Using a chirp signal is not a preferred way, unless you are not able to use an arbitrary waveform generator (AWG) or in general a programmable signal generator. Chirp is good solution if the signal generation and measurement is done with analogue components. But based on your question you are dealing with digital signals, so there are better options.
A simplest way is to take advantage of the transient by inserting an impulse. This produces an impulse response, which you can capture and take FFT of it. The result is directly the frequency response of the system. This of course requires that you can generate nearly an ideal impulse. If the impulse is not ideal, the frequency response of the system can still be calculated by dividing the FFT of the output impulse by the FFT of the input impulse (dividing each FFT bin separately, and of course FFTs must have the same length). In practice it is required that the FFT of the input impulse does not have too much variation for frequencies within the significant bandwidth. This is because the accuracy for frequencies at low power is reduced by noise (even in pure digital system there would be quantization noise).
In a practical system, the accuracy of a single impulse might suffer from random effects; therefore, it is safer to use a random input signal sequence. This can be thought like a sequence of single impulses but each with different amplitude and also phase, if you are dealing with complex signals. If the signal is white enough (equally distributed within the measured frequency range), then the power spectrum, i.e. the power part of the frequency response can be get simply by long term averaging multiple FFTs (powers of individual bins from separate FFTs are avaraged). However, each FFT must use windowing so that discontinuities at the edges of each FFT are reduced (FFT assumes that signals are periodic, and if they are not, they can be forced to be periodic by windowing. For example Hann window is popular.) Windowing has a spreading effect to individual bins, so if the frequency response of the system has some very steep slopes then the accuracy suffers from the windowing. However, if the resolution bandwidth is small enough, the spreading is insignificant. Of course it is possible to use also input signals that are periodic to avoid the problem of discontinuity. In that case the output signal sequence must be captured exactly at the right time and the length must match to the input signal sequence.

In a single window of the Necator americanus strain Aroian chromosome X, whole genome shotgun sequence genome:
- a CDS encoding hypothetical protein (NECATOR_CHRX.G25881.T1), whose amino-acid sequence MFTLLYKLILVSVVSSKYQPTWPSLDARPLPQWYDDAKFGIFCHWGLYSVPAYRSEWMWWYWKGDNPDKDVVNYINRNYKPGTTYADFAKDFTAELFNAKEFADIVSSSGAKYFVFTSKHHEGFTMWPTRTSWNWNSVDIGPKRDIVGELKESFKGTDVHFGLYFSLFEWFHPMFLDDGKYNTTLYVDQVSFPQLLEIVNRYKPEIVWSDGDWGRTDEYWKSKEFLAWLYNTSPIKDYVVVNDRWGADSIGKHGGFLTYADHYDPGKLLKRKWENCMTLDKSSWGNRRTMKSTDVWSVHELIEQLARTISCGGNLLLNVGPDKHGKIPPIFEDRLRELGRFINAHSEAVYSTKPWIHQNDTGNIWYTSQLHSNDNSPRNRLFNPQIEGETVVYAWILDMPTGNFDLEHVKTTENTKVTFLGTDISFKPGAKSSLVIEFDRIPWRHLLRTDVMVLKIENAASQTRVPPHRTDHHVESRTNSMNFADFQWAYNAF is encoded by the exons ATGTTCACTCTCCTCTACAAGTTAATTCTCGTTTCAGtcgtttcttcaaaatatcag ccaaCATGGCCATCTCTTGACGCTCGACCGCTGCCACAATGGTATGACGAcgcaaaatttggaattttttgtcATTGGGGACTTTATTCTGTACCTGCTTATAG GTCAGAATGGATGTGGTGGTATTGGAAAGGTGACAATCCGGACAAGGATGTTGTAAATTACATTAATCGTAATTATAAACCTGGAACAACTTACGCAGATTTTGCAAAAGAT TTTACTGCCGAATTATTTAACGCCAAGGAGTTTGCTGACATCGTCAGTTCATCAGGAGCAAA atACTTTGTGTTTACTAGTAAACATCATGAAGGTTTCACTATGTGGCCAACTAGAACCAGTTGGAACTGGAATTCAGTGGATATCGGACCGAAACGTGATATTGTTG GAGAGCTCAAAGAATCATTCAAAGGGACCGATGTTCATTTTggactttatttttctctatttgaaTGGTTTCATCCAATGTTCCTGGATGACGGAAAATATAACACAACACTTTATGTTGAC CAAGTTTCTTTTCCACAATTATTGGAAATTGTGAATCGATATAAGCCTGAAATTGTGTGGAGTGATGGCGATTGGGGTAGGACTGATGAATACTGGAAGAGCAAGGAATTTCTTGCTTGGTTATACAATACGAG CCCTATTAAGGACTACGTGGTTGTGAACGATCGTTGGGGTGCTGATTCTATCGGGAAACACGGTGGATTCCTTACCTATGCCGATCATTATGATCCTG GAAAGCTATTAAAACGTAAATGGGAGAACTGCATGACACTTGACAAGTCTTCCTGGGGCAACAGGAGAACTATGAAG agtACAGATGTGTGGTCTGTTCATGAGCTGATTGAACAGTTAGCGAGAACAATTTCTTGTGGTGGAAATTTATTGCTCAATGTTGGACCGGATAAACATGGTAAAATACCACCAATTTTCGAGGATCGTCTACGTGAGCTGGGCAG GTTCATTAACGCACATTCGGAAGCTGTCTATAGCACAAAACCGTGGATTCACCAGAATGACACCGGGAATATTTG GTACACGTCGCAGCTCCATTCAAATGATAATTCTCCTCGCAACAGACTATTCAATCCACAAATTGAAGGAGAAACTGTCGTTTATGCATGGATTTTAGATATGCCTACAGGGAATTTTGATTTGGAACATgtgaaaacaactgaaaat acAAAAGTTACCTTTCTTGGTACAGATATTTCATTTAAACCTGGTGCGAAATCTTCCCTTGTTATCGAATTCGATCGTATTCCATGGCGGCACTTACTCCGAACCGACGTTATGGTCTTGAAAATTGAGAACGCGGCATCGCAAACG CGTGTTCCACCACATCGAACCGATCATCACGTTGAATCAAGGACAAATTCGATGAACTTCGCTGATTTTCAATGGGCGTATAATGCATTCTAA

If power spectrum is not enough, and you need also phase response, then mere FFT of the output is not enough. You need to divide the FFT of output by the FFT of original input (each FFT bin separately). Notice that this must be done for each FFT sequence. Then, after division, you can for example separate amplitude and phase, and do long term averaging for them.
Basically, using the method described above whatever signal can be used as input to determine the frequency response, as long as the input signal power is distributed within the desired frequency range. Impulse and random (white noise) are best choices because they have basically instantaneously all frequencies equally covered. Chirp signal has instantaneously only a narrow bandwidth. Therefore, to get the whole frequency response the whole chirp sequence has to be taken to FFT at once, which might require a huge memory for FFT calculation. Also, if there is any time-dependent variation in the system or occasional interferences they might ruin some instantaneous frequency points.